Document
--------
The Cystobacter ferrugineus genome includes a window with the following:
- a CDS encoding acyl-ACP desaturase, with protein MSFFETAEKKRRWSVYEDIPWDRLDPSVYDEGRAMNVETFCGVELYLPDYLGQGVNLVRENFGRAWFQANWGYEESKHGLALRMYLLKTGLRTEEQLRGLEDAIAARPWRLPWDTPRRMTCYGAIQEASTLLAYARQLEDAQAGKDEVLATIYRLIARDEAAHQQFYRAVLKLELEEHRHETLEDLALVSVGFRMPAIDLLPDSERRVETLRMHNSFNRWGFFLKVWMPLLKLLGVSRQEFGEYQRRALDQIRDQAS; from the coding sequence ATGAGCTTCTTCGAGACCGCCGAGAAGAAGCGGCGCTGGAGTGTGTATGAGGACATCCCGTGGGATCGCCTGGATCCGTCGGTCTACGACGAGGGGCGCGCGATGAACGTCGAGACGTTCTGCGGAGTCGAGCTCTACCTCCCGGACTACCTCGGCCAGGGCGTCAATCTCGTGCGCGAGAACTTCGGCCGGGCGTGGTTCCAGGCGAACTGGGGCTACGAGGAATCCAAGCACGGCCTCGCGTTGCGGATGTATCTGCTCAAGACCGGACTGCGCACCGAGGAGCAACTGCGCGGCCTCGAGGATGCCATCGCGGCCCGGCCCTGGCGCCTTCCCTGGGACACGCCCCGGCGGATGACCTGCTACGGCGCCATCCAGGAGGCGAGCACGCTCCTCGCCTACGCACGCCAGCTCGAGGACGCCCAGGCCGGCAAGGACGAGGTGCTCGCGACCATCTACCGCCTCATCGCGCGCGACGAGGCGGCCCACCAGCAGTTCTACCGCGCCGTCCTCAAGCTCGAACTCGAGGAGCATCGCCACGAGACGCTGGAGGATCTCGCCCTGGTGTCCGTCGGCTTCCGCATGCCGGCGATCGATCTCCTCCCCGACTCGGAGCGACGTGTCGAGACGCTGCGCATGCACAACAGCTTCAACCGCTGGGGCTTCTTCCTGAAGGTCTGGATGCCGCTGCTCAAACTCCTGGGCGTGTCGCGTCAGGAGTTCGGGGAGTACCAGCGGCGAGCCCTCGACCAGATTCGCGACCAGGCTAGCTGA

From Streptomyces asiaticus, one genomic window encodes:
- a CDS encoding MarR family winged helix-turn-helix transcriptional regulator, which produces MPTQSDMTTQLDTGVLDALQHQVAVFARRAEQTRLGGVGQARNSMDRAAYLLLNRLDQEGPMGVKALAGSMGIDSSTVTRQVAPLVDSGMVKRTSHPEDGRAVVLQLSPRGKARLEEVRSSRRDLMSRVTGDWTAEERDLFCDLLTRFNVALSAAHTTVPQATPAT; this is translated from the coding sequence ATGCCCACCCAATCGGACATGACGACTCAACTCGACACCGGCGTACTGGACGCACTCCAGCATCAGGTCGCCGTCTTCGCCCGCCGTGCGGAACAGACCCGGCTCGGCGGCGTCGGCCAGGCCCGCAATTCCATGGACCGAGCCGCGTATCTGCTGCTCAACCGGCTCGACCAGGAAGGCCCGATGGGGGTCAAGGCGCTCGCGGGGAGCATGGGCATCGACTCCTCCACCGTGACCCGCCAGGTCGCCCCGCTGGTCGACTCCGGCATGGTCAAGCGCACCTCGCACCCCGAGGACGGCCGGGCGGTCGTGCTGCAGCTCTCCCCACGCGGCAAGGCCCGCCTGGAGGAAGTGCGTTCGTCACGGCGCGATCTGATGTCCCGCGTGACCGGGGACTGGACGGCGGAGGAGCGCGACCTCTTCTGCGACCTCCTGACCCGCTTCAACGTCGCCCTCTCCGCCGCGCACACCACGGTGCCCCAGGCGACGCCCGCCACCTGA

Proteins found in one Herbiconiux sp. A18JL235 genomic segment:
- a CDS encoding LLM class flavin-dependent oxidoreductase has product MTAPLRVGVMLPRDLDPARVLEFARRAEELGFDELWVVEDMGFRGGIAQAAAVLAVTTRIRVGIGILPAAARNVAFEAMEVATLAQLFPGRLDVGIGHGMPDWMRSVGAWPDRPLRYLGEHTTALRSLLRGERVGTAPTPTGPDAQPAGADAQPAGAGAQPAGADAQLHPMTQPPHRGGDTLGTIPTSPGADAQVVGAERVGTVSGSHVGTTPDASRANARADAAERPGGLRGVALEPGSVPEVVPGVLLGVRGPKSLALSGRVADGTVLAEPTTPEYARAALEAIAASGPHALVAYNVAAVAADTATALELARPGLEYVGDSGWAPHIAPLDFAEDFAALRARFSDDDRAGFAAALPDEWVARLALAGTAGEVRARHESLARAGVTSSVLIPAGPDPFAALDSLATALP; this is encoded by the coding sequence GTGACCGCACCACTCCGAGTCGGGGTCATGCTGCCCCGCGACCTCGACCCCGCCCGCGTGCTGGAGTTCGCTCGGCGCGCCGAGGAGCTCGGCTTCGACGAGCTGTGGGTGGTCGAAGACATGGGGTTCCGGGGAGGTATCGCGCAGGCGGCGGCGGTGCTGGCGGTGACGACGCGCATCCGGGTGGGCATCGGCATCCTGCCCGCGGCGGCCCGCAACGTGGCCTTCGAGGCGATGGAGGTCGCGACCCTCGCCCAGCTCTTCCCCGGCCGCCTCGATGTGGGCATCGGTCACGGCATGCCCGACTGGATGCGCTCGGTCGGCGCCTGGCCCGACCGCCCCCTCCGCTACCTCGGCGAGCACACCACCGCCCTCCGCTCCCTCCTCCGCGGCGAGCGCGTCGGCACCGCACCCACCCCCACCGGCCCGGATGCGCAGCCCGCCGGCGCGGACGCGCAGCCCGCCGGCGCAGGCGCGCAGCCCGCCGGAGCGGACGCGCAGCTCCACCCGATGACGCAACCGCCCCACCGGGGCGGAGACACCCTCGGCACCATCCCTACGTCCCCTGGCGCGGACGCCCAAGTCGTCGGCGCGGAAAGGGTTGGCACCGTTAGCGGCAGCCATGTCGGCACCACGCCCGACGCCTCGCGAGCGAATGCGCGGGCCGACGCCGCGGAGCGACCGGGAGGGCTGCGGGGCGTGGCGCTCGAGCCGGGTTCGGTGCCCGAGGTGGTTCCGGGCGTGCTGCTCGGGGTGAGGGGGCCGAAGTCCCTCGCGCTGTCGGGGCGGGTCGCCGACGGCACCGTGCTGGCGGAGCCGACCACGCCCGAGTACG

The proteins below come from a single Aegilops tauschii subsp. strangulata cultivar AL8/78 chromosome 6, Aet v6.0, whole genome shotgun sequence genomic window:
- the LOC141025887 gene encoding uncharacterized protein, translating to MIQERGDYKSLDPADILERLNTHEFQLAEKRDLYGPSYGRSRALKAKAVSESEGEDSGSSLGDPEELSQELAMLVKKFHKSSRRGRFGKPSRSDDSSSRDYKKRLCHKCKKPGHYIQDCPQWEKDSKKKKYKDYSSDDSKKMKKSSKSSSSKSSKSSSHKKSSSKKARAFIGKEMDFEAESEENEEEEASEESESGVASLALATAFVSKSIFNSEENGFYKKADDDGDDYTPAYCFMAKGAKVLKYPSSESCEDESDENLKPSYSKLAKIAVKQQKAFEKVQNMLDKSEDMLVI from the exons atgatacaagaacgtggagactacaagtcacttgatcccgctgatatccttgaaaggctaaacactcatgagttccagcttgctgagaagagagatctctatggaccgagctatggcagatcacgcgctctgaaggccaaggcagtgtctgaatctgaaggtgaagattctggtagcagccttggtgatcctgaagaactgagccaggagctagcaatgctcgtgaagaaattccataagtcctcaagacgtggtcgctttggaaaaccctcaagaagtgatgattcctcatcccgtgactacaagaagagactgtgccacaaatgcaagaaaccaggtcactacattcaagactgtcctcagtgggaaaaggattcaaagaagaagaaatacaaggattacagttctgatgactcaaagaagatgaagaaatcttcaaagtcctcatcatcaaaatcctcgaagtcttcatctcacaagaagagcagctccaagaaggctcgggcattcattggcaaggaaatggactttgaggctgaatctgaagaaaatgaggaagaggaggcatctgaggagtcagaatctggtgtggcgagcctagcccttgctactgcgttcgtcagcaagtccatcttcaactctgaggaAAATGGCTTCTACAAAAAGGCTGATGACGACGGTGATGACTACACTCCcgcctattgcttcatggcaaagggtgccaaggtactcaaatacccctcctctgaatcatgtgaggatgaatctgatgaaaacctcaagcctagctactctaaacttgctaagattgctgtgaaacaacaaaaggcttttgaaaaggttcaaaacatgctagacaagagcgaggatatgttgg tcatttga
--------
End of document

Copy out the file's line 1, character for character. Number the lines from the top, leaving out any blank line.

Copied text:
The Cystobacter ferrugineus genome includes a window with the following: